What does #MeToo mean to RGU students?

Radar investigates the hashtag sweeping social media platforms '#MeToo' that has allowed men and women to speak about their experiences with sexual assault. Radar spoke to four anonymous RGU students about the movement.

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Men and women from across the world who have been sexually harrassed have been sharing their stories using the hashtag '#MeToo'.

The hashtag follows in the wake of allegations made against Hollywood producer, Harvey Weinstein, by several high profile celebrities including Angelina Jolie, Gwyneth Paltrow and Rose McGowan.

The '#MeToo' movement has shown many celebrities such as Lady Gaga, Cara Delevigne and Gabrielle Union tweeting out their support for those voicing their stories and experiences.

The term gained momentum after actress Alyssa Milano asked victims of sexual assault to respond to her tweet.



















Radar spoke with four anonymous RGU students about the rising hashtag.

Q: Many high profile women have recently decided to speak out about sexism and sexual abuse in the cinematographic environment. Discussing such outrageous situations can be scary, especially for young women just getting started in the sector. What do you think about this?

Student A: "It is horrible that there are people taking advantage of young men and women who have ambitions and hopes. They are obviously not going to say anything because they don’t want to compromise their careers. But, in the past people that have said something have been swept under the rug... Things always tend to come out when the problem becomes more evident."

Student B: "I think modern day society  has to address these issues. That way victims will feel comfortable and safe about sharing and denouncing sexual assaults. These crimes should be punished, therefore making it clear that such behaviors are wrong, illegal and will not be tolerated."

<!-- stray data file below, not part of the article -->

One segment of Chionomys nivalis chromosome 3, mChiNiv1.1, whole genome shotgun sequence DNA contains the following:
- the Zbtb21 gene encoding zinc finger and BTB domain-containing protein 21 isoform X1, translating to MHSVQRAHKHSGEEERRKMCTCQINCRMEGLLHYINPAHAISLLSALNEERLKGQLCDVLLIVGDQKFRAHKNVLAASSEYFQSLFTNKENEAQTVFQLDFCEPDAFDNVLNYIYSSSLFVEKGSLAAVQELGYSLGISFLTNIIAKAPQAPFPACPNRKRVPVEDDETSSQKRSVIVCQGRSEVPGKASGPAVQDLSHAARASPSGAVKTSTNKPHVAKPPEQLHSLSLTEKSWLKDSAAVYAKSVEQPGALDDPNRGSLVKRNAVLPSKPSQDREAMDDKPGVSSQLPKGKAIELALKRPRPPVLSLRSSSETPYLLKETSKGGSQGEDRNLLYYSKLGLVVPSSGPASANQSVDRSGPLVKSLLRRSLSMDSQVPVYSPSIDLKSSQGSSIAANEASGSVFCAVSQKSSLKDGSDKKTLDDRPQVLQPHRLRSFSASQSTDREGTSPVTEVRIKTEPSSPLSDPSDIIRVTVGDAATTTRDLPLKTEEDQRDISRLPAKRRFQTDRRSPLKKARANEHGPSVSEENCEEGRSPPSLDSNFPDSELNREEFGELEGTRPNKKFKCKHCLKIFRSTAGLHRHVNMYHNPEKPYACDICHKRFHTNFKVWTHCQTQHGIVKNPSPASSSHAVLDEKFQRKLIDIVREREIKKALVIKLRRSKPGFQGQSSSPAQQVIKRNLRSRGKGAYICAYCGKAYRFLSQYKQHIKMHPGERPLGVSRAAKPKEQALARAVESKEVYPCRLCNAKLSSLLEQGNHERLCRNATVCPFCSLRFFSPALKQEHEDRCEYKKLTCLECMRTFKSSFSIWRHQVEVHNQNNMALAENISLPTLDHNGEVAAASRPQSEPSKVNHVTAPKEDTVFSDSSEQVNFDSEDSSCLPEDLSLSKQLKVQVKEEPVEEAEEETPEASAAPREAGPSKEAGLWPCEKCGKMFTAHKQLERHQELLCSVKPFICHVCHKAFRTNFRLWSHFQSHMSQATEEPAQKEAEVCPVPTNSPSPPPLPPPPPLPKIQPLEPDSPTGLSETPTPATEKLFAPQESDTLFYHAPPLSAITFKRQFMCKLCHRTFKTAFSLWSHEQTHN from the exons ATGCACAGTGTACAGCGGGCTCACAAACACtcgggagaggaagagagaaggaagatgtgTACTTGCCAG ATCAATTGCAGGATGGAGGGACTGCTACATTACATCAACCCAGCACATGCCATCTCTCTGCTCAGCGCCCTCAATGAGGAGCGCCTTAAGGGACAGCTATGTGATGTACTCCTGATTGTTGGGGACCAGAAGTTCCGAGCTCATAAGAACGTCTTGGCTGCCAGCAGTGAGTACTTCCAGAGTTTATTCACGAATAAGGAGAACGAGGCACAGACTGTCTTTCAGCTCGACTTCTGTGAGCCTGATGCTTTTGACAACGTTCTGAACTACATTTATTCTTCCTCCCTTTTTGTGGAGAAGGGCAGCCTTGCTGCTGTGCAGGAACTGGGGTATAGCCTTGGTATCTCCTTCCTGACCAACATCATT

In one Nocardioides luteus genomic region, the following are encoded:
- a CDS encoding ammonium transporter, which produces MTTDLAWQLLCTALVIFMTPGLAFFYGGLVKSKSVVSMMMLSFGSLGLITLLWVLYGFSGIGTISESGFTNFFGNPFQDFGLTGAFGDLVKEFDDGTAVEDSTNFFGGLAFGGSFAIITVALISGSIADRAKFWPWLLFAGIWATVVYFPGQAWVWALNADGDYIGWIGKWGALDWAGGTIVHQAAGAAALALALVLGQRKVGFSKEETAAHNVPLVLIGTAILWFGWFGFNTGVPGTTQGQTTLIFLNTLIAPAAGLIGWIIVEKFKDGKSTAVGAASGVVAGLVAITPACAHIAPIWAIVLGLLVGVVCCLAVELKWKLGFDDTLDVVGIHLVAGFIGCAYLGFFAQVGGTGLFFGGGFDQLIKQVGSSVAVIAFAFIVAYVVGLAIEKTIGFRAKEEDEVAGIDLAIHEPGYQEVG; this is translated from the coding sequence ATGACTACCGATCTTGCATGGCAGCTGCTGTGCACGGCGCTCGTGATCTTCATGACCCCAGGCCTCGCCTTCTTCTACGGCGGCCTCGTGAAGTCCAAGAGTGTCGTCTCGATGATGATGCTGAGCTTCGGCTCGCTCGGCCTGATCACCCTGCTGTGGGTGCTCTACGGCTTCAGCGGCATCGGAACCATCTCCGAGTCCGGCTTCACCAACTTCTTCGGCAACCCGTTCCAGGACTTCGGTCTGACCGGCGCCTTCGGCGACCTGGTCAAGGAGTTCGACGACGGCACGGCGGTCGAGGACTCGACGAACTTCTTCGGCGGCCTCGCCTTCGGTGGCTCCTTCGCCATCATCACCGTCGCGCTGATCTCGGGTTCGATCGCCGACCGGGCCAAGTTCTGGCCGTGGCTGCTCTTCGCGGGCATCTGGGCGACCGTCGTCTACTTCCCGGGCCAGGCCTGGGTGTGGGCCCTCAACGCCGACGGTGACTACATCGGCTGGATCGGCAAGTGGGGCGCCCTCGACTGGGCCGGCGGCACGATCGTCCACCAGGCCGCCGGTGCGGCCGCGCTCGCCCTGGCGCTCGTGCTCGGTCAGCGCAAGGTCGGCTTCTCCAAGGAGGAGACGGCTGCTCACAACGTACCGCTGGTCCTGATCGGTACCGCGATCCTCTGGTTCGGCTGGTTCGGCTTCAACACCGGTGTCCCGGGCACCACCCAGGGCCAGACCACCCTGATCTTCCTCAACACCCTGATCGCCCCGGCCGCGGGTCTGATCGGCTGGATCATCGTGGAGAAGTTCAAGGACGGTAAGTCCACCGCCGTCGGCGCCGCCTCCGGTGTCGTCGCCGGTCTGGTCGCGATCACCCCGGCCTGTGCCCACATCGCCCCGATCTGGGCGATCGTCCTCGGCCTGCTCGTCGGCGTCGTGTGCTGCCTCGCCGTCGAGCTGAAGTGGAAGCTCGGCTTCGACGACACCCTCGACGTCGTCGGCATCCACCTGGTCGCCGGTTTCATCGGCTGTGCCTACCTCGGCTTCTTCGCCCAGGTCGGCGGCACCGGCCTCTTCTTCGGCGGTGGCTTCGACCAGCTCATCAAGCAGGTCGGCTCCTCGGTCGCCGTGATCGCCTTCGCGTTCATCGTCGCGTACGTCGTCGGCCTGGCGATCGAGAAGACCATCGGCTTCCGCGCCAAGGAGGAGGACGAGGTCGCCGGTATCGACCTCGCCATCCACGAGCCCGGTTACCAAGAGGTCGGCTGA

Student C: "It is a very difficult position to be in. It’s such a difficult industry to be successful in, sometimes not saying anything is seen as the only relevant option."

Student D: "I think it is completely natural to be afraid of stuff like that. But it is so important to come forward and talk about it, because people who have been through situations like that they need to know that it’s okay to do something about it. If people keep on being silent about it, not many people are going to know there is a problem there."


Q: Do you believe the same difficulties can be faced by women and men in their everyday life? Maybe in politics or in University?

Student A: "People don’t see the magnitude of how many people are actually sexually assaulted. Most women are sexually assaulted at some point in their life."

Student B: "Women still to this day have to face sexism, misogyny and sexual assaults, not only on the streets, but in their work place or university."

Student C: "I definitely think it exists, especially in the work place. It is all about your priorities: money or denouncing morally wrong things?"